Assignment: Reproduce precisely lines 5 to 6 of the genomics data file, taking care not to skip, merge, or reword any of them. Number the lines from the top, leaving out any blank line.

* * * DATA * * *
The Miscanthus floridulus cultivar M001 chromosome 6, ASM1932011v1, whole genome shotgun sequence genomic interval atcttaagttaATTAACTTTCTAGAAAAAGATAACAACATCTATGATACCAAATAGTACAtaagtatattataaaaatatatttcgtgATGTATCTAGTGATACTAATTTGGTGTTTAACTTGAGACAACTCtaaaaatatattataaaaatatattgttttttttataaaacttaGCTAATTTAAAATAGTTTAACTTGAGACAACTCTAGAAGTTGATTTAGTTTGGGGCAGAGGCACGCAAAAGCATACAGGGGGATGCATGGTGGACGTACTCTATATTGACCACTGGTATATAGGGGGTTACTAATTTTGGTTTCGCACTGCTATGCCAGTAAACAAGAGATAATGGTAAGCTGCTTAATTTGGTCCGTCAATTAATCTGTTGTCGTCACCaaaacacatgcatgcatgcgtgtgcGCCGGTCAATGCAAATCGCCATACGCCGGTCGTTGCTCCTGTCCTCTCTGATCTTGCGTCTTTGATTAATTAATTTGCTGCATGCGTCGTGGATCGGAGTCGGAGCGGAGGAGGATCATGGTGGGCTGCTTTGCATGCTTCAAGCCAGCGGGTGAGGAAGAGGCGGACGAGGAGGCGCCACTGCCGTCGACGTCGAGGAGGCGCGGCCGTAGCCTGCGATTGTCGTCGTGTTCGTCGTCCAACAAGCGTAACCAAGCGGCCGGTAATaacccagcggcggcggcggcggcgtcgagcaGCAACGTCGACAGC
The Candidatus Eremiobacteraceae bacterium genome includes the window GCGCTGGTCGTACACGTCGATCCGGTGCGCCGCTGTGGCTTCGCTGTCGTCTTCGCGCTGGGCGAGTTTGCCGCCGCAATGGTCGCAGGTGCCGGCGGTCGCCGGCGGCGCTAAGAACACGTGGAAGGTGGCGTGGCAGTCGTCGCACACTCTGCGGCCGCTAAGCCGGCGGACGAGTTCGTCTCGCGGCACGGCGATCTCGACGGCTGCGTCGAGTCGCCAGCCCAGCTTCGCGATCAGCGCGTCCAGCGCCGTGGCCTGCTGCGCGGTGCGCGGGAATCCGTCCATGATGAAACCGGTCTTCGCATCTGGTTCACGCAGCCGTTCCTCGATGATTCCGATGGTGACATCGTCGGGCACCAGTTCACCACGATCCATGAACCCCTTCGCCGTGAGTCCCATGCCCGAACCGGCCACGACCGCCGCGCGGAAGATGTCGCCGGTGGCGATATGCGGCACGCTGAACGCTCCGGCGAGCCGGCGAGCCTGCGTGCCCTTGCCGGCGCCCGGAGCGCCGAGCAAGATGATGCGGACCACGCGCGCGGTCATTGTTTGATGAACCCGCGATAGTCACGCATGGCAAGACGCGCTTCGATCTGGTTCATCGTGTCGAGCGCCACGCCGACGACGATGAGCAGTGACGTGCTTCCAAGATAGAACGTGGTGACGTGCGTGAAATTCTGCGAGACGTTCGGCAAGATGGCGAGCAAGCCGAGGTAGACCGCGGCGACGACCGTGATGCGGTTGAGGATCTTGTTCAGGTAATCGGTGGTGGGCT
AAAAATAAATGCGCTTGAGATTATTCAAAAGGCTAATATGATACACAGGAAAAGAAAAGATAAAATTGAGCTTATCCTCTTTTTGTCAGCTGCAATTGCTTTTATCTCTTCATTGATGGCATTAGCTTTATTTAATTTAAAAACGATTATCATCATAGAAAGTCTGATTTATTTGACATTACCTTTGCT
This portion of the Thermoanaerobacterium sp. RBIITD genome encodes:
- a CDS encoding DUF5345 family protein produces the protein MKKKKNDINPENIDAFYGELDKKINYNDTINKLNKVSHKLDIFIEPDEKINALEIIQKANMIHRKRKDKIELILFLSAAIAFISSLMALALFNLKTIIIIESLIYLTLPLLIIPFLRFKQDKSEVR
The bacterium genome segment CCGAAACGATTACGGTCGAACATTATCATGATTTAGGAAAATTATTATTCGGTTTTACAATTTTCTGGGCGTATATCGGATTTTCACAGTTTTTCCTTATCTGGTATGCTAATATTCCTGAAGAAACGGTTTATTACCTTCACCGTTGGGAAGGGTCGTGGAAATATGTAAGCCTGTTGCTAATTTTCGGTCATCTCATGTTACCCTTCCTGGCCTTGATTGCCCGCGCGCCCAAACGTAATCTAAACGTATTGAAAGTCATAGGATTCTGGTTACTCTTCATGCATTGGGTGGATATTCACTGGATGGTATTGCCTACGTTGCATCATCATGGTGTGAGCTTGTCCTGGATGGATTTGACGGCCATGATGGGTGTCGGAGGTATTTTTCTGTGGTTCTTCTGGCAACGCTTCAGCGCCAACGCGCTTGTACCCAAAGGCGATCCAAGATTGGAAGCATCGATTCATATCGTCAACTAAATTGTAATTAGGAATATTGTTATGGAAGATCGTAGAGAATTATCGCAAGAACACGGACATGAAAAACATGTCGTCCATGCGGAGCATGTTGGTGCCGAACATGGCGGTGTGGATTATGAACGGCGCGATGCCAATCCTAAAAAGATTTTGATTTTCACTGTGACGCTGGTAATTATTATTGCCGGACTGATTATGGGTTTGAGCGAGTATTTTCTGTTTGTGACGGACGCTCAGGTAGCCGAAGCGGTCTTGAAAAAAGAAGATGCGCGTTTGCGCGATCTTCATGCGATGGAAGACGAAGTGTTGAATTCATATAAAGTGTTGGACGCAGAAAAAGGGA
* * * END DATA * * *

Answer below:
- a CDS encoding DUF5345 family protein produces the protein MKKKKNDINPENIDAFYGELDKKINYNDTINKLNKVSHKLDIFIEPDEKINALEIIQKANMIHRKRKDKIELILFLSAAIAFISSLMALALFNLKTIIIIESLIYLTLPLLIIPFLRFKQDKSEVR
The bacterium genome segment CCGAAACGATTACGGTCGAACATTATCATGATTTAGGAAAATTATTATTCGGTTTTACAATTTTCTGGGCGTATATCGGATTTTCACAGTTTTTCCTTATCTGGTATGCTAATATTCCTGAAGAAACGGTTTATTACCTTCACCGTTGGGAAGGGTCGTGGAAATATGTAAGCCTGTTGCTAATTTTCGGTCATCTCATGTTACCCTTCCTGGCCTTGATTGCCCGCGCGCCCAAACGTAATCTAAACGTATTGAAAGTCATAGGATTCTGGTTACTCTTCATGCATTGGGTGGATATTCACTGGATGGTATTGCCTACGTTGCATCATCATGGTGTGAGCTTGTCCTGGATGGATTTGACGGCCATGATGGGTGTCGGAGGTATTTTTCTGTGGTTCTTCTGGCAACGCTTCAGCGCCAACGCGCTTGTACCCAAAGGCGATCCAAGATTGGAAGCATCGATTCATATCGTCAACTAAATTGTAATTAGGAATATTGTTATGGAAGATCGTAGAGAATTATCGCAAGAACACGGACATGAAAAACATGTCGTCCATGCGGAGCATGTTGGTGCCGAACATGGCGGTGTGGATTATGAACGGCGCGATGCCAATCCTAAAAAGATTTTGATTTTCACTGTGACGCTGGTAATTATTATTGCCGGACTGATTATGGGTTTGAGCGAGTATTTTCTGTTTGTGACGGACGCTCAGGTAGCCGAAGCGGTCTTGAAAAAAGAAGATGCGCGTTTGCGCGATCTTCATGCGATGGAAGACGAAGTGTTGAATTCATATAAAGTGTTGGACGCAGAAAAAGGGA